Convenience Store Traffic Falls Due To Higher Gas Prices

Historically, when gas prices rise, convenience store visits decline, and history held true in the second quarter of 2011 when, due to rising gas prices, convenience store traffic declined by 4 percent compared to same quarter year ago, according to convenience store research by the NPD Group, a market research company.

With higher gas prices at the pump, price of fuel and gas availability fell in the second quarter precipitously as purchase drivers for convenience store shoppers. Based on reporting by NPD's Convenience Store Monitor, which continually tracks the consumer purchasing behavior of more than 51,000 convenience store shoppers in the U.S., traffic declines were steeper for major oil and small independent chains, down 7 percent, than at traditional convenience stores where traffic was down 1 percent.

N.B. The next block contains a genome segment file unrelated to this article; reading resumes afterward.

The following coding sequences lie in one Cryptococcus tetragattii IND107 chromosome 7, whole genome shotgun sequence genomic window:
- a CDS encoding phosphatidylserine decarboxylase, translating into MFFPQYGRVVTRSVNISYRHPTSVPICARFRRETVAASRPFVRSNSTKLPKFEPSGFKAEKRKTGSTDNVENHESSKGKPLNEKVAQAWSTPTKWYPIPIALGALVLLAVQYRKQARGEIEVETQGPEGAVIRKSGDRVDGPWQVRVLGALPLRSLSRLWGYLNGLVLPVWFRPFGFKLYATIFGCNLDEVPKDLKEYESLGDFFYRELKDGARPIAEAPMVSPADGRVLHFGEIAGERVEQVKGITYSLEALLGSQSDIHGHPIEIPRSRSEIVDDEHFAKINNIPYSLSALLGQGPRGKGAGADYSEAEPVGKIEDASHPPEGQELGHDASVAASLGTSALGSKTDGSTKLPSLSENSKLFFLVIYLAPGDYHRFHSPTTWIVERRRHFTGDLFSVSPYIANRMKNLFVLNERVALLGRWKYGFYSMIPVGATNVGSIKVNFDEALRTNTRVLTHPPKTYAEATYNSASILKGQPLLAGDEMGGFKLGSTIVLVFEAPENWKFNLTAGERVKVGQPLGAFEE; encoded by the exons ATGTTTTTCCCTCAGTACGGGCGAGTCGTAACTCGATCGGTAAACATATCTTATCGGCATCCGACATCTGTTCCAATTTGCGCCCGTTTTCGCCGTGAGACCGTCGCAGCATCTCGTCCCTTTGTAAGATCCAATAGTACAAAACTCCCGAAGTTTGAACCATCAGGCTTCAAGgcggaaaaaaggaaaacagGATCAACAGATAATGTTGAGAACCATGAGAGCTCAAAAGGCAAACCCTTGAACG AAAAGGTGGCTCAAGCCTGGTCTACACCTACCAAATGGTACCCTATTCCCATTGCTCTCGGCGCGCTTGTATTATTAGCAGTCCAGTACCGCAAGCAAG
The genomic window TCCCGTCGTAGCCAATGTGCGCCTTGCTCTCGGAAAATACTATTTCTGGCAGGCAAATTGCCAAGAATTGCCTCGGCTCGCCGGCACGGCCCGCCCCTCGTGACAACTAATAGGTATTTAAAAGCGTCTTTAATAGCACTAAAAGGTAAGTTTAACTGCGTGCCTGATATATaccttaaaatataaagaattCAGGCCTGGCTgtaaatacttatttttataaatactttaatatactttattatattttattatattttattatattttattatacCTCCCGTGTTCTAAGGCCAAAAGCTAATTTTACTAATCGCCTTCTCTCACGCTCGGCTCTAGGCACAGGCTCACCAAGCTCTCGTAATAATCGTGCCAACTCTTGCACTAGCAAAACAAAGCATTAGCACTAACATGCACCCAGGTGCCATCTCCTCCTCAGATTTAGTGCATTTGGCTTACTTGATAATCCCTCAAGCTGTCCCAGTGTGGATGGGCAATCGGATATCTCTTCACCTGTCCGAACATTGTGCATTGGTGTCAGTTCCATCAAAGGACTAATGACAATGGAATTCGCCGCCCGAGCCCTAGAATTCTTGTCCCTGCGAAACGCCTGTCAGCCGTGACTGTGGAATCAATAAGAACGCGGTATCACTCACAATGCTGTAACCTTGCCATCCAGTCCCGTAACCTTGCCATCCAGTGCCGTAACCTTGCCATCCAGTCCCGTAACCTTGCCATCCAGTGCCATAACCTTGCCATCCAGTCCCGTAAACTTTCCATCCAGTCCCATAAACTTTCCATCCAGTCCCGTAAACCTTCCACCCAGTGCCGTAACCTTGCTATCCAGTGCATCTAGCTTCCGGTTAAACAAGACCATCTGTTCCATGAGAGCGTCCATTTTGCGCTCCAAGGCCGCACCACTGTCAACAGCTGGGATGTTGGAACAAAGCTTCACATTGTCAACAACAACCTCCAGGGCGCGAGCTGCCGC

Convenience store shoppers made up for their decrease in visits by spending more when they did shop, according to the Convenience Store Monitor. Sales improved by 2 percent by an increase in the average check, as well as growing purchase incidence in some key categories.

"An uncertain economy along with rising gas and food prices have put already cost-conscious consumers in an even more frugal mode," said David Portalatin, executive director of industry analysis for NPD's convenience store research in a prepared statement. "Consumers today want the most out of every dollar they spend and the price/value equation is foremost in their minds."

 

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